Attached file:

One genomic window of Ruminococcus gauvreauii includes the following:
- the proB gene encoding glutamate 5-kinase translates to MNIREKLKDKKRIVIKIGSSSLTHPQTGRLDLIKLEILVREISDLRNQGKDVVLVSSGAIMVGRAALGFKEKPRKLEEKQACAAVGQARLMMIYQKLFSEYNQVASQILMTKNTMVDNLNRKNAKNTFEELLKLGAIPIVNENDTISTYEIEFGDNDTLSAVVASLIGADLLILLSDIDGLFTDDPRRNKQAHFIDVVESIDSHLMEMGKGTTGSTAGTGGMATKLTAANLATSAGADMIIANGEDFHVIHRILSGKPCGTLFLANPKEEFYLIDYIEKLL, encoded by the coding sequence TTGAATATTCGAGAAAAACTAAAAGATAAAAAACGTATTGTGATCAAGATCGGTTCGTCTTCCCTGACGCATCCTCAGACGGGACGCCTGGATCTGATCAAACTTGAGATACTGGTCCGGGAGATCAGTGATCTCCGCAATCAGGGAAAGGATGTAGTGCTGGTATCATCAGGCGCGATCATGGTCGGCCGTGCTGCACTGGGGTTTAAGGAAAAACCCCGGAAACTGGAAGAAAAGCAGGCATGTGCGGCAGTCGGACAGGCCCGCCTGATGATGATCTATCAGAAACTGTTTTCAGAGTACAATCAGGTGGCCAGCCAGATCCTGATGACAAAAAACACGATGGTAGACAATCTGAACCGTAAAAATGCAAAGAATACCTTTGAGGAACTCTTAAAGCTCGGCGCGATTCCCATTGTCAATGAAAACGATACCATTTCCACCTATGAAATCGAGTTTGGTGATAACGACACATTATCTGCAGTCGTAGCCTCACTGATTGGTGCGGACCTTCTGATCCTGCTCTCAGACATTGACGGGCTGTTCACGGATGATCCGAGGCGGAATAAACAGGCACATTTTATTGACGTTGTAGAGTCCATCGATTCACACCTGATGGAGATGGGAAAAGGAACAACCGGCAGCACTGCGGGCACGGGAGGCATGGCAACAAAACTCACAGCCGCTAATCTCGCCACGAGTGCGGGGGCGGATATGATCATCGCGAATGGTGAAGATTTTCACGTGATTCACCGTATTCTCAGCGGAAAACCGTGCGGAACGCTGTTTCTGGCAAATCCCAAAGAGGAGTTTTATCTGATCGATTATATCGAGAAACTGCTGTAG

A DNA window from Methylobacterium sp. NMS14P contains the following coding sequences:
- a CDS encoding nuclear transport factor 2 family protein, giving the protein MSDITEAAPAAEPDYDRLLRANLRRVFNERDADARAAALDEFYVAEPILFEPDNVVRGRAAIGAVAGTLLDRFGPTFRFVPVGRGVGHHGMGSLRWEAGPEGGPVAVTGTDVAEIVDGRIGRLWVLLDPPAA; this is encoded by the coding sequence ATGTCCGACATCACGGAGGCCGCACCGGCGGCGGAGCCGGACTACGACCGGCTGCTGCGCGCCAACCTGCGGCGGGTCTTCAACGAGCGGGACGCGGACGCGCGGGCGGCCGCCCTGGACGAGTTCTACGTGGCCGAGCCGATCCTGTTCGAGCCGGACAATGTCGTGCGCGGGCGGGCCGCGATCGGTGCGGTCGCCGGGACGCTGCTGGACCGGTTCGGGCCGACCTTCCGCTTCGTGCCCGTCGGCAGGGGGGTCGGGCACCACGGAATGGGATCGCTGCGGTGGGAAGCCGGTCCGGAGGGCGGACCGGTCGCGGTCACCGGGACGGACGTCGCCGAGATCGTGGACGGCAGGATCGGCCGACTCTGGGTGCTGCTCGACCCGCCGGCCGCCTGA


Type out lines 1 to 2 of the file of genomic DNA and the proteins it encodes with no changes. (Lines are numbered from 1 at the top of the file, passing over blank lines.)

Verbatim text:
One genomic window of Ruminococcus gauvreauii includes the following:
- the proB gene encoding glutamate 5-kinase translates to MNIREKLKDKKRIVIKIGSSSLTHPQTGRLDLIKLEILVREISDLRNQGKDVVLVSSGAIMVGRAALGFKEKPRKLEEKQACAAVGQARLMMIYQKLFSEYNQVASQILMTKNTMVDNLNRKNAKNTFEELLKLGAIPIVNENDTISTYEIEFGDNDTLSAVVASLIGADLLILLSDIDGLFTDDPRRNKQAHFIDVVESIDSHLMEMGKGTTGSTAGTGGMATKLTAANLATSAGADMIIANGEDFHVIHRILSGKPCGTLFLANPKEEFYLIDYIEKLL, encoded by the coding sequence TTGAATATTCGAGAAAAACTAAAAGATAAAAAACGTATTGTGATCAAGATCGGTTCGTCTTCCCTGACGCATCCTCAGACGGGACGCCTGGATCTGATCAAACTTGAGATACTGGTCCGGGAGATCAGTGATCTCCGCAATCAGGGAAAGGATGTAGTGCTGGTATCATCAGGCGCGATCATGGTCGGCCGTGCTGCACTGGGGTTTAAGGAAAAACCCCGGAAACTGGAAGAAAAGCAGGCATGTGCGGCAGTCGGACAGGCCCGCCTGATGATGATCTATCAGAAACTGTTTTCAGAGTACAATCAGGTGGCCAGCCAGATCCTGATGACAAAAAACACGATGGTAGACAATCTGAACCGTAAAAATGCAAAGAATACCTTTGAGGAACTCTTAAAGCTCGGCGCGATTCCCATTGTCAATGAAAACGATACCATTTCCACCTATGAAATCGAGTTTGGTGATAACGACACATTATCTGCAGTCGTAGCCTCACTGATTGGTGCGGACCTTCTGATCCTGCTCTCAGACATTGACGGGCTGTTCACGGATGATCCGAGGCGGAATAAACAGGCACATTTTATTGACGTTGTAGAGTCCATCGATTCACACCTGATGGAGATGGGAAAAGGAACAACCGGCAGCACTGCGGGCACGGGAGGCATGGCAACAAAACTCACAGCCGCTAATCTCGCCACGAGTGCGGGGGCGGATATGATCATCGCGAATGGTGAAGATTTTCACGTGATTCACCGTATTCTCAGCGGAAAACCGTGCGGAACGCTGTTTCTGGCAAATCCCAAAGAGGAGTTTTATCTGATCGATTATATCGAGAAACTGCTGTAG